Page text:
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Record fines for London landlords push total to £10 million

landlord fines

Total fines for London’s rogue landlords and agents have topped £10 million since the rogue landlord database launched in 2017.

Fines saw a record-breaking 19% rise from January to December last year, according to geospatial tech company Kamma - higher than the 13% increase seen in 2022.

Since the start of 2024, the total has increased by £377,213 and it believes upcoming regulation changes and increased enforcement will only make fines grow at an even faster rate.

Kamma reports that fines for non-compliance have also skyrocketed in the capital such as in Tower Hamlets which has revealed more than £1.2 million in financial penalties and rent repayment orders linked to unlicensed properties since it launched its licensing schemes.

3,000 notices

Redbridge Council has served 3,000 notices and made 76 prosecutions directly from its previous scheme, while Camden continues to lead in enforcement actions as the borough with the highest fines, recently announcing a hefty £350,000 penalty against an agency for failing to comply with a planning enforcement notice.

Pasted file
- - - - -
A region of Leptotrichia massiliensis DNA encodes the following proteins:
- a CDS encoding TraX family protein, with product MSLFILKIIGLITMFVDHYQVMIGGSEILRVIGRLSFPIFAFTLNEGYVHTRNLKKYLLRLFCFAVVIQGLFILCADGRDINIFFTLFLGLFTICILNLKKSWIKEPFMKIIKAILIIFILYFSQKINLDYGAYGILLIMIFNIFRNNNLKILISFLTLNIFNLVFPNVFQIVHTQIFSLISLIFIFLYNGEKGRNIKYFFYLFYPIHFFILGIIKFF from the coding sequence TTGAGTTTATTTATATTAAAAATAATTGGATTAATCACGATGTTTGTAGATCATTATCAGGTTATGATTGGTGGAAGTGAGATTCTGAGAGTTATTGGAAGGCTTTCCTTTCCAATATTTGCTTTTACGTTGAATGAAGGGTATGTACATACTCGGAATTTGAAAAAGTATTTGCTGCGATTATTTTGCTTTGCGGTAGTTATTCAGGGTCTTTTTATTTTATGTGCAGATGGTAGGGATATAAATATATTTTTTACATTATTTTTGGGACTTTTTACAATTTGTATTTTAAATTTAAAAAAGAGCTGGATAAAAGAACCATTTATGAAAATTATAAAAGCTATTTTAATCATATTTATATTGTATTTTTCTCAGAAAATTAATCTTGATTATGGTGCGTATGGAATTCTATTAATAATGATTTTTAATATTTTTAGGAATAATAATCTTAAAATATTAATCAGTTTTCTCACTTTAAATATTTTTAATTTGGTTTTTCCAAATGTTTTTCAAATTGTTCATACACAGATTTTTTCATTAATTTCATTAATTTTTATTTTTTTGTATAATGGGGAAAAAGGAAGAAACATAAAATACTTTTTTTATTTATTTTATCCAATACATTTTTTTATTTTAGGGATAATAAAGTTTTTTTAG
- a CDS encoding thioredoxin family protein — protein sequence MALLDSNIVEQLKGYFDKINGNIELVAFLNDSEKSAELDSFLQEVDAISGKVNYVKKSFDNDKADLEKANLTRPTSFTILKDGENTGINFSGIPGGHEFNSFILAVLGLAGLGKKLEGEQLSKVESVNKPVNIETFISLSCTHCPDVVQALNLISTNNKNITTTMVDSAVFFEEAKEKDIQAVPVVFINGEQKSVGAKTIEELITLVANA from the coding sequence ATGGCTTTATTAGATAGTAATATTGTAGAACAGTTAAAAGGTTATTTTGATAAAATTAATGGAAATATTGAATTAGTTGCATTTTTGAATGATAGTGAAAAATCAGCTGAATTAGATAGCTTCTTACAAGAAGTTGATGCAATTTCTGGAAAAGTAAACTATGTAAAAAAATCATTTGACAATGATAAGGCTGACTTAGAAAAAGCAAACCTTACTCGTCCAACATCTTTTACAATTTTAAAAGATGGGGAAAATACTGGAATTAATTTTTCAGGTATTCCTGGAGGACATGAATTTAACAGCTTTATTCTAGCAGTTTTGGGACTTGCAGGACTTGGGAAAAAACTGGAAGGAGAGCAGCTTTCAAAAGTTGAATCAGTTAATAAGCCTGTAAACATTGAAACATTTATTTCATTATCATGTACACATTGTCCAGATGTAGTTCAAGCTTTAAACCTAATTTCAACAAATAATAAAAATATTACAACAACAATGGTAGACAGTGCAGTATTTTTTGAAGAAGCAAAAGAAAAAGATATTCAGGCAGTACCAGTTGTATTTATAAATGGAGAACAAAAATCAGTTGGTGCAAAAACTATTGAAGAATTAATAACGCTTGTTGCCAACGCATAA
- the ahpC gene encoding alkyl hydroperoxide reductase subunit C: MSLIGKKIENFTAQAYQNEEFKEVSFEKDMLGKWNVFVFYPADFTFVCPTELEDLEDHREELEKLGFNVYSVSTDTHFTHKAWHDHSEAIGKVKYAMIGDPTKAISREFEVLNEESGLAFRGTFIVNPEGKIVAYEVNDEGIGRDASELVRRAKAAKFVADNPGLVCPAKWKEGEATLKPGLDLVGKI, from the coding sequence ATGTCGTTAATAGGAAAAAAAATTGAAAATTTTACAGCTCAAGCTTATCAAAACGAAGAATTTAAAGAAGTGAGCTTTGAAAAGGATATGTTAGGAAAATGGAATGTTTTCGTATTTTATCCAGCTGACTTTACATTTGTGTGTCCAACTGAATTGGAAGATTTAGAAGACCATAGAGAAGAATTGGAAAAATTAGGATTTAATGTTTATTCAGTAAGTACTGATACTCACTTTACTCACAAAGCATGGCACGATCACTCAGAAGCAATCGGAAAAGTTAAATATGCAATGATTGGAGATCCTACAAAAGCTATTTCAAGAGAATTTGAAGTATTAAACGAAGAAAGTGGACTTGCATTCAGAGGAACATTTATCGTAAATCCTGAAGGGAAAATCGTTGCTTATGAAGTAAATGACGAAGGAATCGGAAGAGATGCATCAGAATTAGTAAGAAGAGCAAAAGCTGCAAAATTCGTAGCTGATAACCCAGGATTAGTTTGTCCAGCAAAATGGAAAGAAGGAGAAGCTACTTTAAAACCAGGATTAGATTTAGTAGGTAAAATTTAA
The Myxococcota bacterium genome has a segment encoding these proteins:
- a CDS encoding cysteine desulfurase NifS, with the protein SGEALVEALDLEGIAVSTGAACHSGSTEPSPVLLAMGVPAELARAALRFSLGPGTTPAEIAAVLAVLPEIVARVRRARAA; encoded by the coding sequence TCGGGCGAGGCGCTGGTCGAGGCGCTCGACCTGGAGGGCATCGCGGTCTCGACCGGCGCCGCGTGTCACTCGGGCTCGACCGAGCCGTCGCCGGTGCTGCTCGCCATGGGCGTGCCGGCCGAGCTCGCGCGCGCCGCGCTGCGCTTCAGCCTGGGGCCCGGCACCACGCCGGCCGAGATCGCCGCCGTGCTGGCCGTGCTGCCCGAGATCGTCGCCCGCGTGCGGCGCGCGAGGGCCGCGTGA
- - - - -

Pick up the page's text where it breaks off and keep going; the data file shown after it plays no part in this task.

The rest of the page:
Kamma says that with 19 schemes and consultations launched across the UK up until April, 2024 is already 30% ahead of this time last year and is well on track to beat 2023’s record of 32 new schemes. Nearly a third of all schemes launched this year have been targeting London boroughs with Brent, Tower Hamlets, and Redbridge, each introducing additional or selective schemes.

CEO Orla Shields (pictured) says: “The surge in fines and licensing measures across London are clear indicators of the growing seriousness with which regulatory compliance is being treated. This year’s record-breaking figures represent a strong stance against non-compliance for agents and landlords in London.”

Some in the sector have argued that the government’s plans for a national landlord portal within its renting reform legislation will make selective licensing schemes in particular, unnecessary.

Pic credit: Shutterstock


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